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Dolphins teammates defend Incognito in alleged bullying incident

Miami Dolphins guard Richie Incognito is seen on

Miami Dolphins guard Richie Incognito is seen on the sidelines during the first half against the Buffalo Bills. (Oct. 20, 2013) Credit: AP

On the same day NFL commissioner Roger Goodell appointed a prominent New York-based attorney to direct an independent investigation into workplace conduct among the Dolphins, some teammates of embattled guard Richie Incognito strongly defended the player who allegedly bullied tackle Jonathan Martin.

Goodell named Ted Wells, a senior partner in the firm of Paul, Weiss, Rifkind, Wharton & Garrison, to direct the investigation. The results will be made public once the case is completed, according to the league.

The Dolphins suspended Incognito indefinitely Sunday night, six days after Martin left the team following an incident in the team's cafeteria.

Martin is with his family in California. ESPN reported yesterday that he was hospitalized briefly for emotional distress at a South Florida facility shortly before he left the team.

In Miami, Dolphins quarterback Ryan Tannehill and wide receiver Brian Hartline expressed public support for Incognito Wednesday when asked by reporters about the situation.

"If you asked Jonathan Martin who was his best friend on this team two weeks ago, he'd say Richie Incognito,'' Tannehill said.

"First guy to stand up for Jonathan when anything went down on the field, any kind of tussle, Richie was the first guy there. When they wanted to hang out outside of football, who was together, Richie and Jonathan. I'm not in those guys' shoes. I can't explain what's going on.''

Tannehill added, "All I know about Richie is that he's a great teammate to me. I saw him be a great teammate all the time. Does he like to give guys a hard time? Yes. Does he like to pester guys and have fun? Yes. He brought a lot of laughter to this locker room. He brought a lot of cohesiveness to this locker room. He was the best teammate I could ask for.''

Said Hartline: "The truth is going to come out.''

The South Florida Sun-Sentinel reported Tuesday night that sources indicated Dolphins coaches urged Incognito to "toughen up'' Martin when the tackle missed two days of voluntary offseason practices in April.

Incognito reportedly left a racially charged, obscenity-laced voice mail for Martin around that time. Hartline also said Martin was passing around the voice mail, which is at the center of the investigation.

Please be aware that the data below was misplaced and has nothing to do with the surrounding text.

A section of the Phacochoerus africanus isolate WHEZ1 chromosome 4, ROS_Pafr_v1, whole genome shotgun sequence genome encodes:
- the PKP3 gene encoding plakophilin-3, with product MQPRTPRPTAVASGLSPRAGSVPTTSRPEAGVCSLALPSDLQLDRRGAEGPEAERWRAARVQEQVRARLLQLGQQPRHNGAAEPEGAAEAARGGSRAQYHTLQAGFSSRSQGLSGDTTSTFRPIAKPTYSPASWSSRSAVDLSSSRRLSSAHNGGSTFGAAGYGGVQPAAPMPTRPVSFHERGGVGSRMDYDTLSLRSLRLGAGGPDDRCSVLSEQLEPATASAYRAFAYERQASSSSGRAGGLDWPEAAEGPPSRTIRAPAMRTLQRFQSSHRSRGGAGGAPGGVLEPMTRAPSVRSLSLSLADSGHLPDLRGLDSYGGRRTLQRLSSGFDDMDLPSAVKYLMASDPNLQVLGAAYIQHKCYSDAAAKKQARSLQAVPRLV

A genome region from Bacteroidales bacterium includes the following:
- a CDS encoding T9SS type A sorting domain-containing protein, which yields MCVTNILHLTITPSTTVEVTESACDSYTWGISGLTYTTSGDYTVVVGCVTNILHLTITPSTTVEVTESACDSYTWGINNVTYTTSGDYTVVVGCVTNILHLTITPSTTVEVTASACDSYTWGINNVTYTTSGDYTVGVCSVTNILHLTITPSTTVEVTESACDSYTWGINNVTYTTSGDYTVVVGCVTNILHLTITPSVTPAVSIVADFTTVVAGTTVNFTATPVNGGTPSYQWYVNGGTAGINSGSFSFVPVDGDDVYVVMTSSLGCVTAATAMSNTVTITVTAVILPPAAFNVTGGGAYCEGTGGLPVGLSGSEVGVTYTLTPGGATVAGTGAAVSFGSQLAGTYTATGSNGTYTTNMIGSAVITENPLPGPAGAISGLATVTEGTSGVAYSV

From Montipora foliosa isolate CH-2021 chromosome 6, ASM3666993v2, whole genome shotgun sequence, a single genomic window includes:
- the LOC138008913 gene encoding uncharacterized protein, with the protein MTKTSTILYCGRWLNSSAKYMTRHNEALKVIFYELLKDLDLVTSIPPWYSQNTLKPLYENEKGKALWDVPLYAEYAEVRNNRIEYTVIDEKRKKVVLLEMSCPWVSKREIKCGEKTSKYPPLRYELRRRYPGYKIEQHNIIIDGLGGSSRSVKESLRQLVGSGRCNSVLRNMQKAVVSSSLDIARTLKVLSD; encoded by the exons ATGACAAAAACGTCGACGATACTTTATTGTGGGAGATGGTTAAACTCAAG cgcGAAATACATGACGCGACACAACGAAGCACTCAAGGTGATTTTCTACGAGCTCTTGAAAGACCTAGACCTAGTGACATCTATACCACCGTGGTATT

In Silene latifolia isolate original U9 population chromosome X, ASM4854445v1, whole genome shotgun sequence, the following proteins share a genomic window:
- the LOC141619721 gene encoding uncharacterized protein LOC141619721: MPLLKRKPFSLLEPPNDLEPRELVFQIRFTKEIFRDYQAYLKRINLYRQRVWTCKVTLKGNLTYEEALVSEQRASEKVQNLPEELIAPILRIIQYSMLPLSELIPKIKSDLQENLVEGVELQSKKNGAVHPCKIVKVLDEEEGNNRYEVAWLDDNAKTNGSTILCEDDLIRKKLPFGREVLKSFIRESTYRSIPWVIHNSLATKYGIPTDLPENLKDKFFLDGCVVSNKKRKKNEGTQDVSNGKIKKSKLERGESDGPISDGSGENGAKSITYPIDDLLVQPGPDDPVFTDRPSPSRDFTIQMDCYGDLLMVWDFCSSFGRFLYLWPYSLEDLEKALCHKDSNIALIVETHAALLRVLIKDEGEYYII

"This is the same guy that was laughing about this voice mail at one point in time, first of all,'' Hartline said of Martin.

Hartline said the Dolphins ordered the players Monday not to comment about the situation, but that some of them decided to "defend ourselves'' yesterday.

Offensive lineman Tyson Clabo said Martin should have defended himself if he had a problem with Incognito.

"I've been here long enough to know that if Martin had a problem, he didn't show it,'' said Clabo, who joined the Dolphins this season. "I think that if you have a problem with somebody . . . stand up and be a man.''

Joe Philbin, in his second season as the Dolphins' coach, would not speak directly to the alleged bullying, but acknowledged the news of Goodell's appointing a special counsel and any changes that might follow.

"If the review reveals anything that needs to be corrected,'' Philbin said, "we will take all necessary measures to fix it and make sure this doesn't happen again.''

Philbin also defended his coaching philosophy.

"The type of culture that I've championed since the day that I walked through these doors has been one of honesty, respect and accountability to one another.

"I've considered those to be hallmarks of this program, and I believe our locker room reflects those beliefs. I believe in our coaching staff. And that's exactly what I communicated to them today. I have full faith and confidence that we will stick together as a team, that we will focus at the task at hand, which is preparing for a Monday night game against Tampa Bay.''

On Monday, Philbin said he was unaware of hazing incidents that involved Incognito -- such as hacking into a teammate's Facebook page -- on the HBO series "Hard Knocks," which chronicled the Dolphins' training camp in 2012.

Philbin said he never watched the show.

Incognito has said very little since being suspended. "You know what, I'm just trying to weather the storm right now,'' he told WSVN-TV on Tuesday. "This will pass.''

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